Climbing the height of Everest in a day - Bicingles 2019

Yesterday Charles succeeded in completing the Bicingles challenge in a little over 14 and a half hours. That was up more than 9000 metres and down the same covering over 270km.

It was a really quick time and Charles was very grateful for the support from Jon Fearne from Sportive Breaks who looked after him all day having fresh bottles ready at the summit each time and even driving the van down the first wet descent as it was too fast for Charles to ride down at 40mph in the cold dark and wet without something to follow. Jon is a very high achiever with some exciting plans on a bike ride up at 8000m - good luck Jon! It was really great to have his support. He took some great photos too.

Here is a bit of coverage from Jon:

Clip 1 Clip 2 Clip 3

Without doubt is was very tough physically and mentally.

Things that went well were:

The time: Charles actually found the uphill pretty ok. He went much faster than either he or Jon (always good to surprise a pro cyclist in your times) had expected often staying above 1000m of vertical gain per hour. This meant that he needed less food and less drink than planned because he got the job done 4 hours faster than expected.

Food: The feeding strategy of eating 100-200 calories every 20 mins or so while climbing and another 200 calories at the top before each descent.

The bike: Charles used super light wheels (tune skyliner) with skinny light tyres to keep the bike (a Pinarello F8) under 6kg and used a really low 1:1 gear ratio to avoid ever really stressing his muscles in terms of force generation.

Drink: Taking on 500ml at the top, but only 600ml for each climb (to keep the weight down). This might be why the climbing was not so bad. Charles used Tailwind for his drinks on the advice of his ultrarunner knee fellow Pavel Tesar - thanks Pavel!

Shoes: Doing a shoe change half way through to give the feet a different feel helped. Charles used shoes with a different stack height which just changed the bike geometry enough to change the stress on his back for the third climb, which helped a bit too.

Kit: Having old flappy jackets to ride down in then throw away at the bottom helped with the chill and also keeping the speed down (see below). Charles had brought some kit changes, but as it happens, he didn’t feel the need to expose himself at the top of the mountain!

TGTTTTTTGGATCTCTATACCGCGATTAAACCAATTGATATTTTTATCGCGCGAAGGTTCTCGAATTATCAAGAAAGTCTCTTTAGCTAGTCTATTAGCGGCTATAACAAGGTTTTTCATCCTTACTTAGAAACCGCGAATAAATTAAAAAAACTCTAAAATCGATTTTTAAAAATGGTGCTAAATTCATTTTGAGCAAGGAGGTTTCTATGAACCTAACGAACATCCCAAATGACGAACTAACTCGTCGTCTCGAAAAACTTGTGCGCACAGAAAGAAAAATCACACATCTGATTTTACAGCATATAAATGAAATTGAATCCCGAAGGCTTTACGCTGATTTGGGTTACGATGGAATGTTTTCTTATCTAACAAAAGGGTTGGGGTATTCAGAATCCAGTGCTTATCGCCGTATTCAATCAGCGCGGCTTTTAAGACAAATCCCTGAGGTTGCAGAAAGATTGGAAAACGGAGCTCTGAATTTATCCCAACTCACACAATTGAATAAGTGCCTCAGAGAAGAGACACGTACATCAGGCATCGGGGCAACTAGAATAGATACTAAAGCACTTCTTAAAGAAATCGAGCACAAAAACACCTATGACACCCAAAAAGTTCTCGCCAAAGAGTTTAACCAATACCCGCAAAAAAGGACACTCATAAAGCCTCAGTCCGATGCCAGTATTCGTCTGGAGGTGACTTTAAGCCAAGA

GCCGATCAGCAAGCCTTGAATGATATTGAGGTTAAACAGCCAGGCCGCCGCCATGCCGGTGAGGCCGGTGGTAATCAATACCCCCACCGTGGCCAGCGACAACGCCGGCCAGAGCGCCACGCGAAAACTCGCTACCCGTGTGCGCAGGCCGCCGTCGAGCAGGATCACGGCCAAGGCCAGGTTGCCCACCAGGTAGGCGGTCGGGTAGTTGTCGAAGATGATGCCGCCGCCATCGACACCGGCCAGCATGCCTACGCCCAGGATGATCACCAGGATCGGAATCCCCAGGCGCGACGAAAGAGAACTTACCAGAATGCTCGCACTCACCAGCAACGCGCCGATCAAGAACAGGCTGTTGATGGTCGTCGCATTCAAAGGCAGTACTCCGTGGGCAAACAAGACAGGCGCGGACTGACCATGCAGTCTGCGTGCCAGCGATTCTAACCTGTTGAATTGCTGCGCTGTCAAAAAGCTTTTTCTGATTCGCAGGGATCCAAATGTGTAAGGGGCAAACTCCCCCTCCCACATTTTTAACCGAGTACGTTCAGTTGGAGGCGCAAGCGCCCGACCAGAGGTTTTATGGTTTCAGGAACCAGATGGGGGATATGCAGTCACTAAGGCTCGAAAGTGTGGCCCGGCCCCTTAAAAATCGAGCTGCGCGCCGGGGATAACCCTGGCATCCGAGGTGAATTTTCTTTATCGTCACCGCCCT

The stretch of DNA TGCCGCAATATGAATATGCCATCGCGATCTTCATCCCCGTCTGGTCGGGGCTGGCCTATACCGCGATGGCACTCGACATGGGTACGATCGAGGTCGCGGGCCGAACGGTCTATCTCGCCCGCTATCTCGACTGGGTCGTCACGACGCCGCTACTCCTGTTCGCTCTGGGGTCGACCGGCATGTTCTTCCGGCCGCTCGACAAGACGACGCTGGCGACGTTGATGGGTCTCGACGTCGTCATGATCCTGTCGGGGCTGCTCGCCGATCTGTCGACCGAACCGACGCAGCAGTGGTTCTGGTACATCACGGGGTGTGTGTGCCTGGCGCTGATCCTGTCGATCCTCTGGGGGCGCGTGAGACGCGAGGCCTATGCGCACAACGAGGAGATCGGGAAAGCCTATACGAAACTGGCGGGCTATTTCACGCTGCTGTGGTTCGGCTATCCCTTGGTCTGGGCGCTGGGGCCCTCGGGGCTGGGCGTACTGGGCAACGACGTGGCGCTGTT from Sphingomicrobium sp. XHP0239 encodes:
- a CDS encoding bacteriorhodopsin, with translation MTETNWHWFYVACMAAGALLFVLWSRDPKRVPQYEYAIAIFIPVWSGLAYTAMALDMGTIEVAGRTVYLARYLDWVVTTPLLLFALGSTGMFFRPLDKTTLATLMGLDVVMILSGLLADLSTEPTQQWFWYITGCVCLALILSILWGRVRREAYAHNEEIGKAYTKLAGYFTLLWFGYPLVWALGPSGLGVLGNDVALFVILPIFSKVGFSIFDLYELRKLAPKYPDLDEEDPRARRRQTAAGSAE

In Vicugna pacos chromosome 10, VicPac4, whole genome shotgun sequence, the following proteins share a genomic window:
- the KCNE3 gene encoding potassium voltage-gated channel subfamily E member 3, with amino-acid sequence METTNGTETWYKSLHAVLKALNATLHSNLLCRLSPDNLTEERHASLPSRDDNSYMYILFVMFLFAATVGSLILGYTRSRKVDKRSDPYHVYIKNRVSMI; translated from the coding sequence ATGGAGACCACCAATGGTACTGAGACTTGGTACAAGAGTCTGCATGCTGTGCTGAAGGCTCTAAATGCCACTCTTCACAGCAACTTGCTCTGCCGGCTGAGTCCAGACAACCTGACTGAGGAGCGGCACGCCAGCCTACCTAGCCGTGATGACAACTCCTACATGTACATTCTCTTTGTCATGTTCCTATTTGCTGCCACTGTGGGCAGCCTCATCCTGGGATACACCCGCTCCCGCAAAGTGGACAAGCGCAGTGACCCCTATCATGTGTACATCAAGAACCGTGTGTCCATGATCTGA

Logistics: Having some disposable ‘power hit’ chargers for the bike computer. It would not have lasted and not recorded the event otherwise! Also, the planning of which order to ride climbs in (there are 3 roads up each to be done twice), worked well as there were a few other events on the mountain and Charles wanted to keep out of the traffic.

Things that challenged more than anticipated were:

Numbness - humans are not meant to be on a bike that long! Hands and feet went very numb and are still recovering 24 hours later from some nerve swelling.

Cold - the first descent at 4:45 was really cold. Charles put on a down jacket and a second pair of gloves but still got a bit hypothermic in the cold rain and wind chill. Uncontrollable shivering at 40mph down a mountain was not great. Even the second descent was bad, which makes good relaxed bike handling tricky.

Postural muscles: There were times when the back was pretty unhappy, and certainly afterward it was wrecked. Whilst Charles has been prepared his legs heart and lungs for many months, perhaps some more thought to core stabilisers and postural muscles would have helped.

Descending: It is hard to practice descending in the UK. Climbing can be well simulated on a turbo trainer, but long steep descents simply can’t. The descents were long (up to 30mins) fast (70kmph) and cold (7 degrees) and steep (-20% in places). It took a while to get comfortable descending on new wheels and brakes, and it was hard work staying in the drops and working the brakes for 30 mins solid.

Overall a satisfying achievement which goes to show that just like in surgery, with careful planning, the right support and some good old fashioned hard work, great results can be attained!

Posted on Jun 23, 2019

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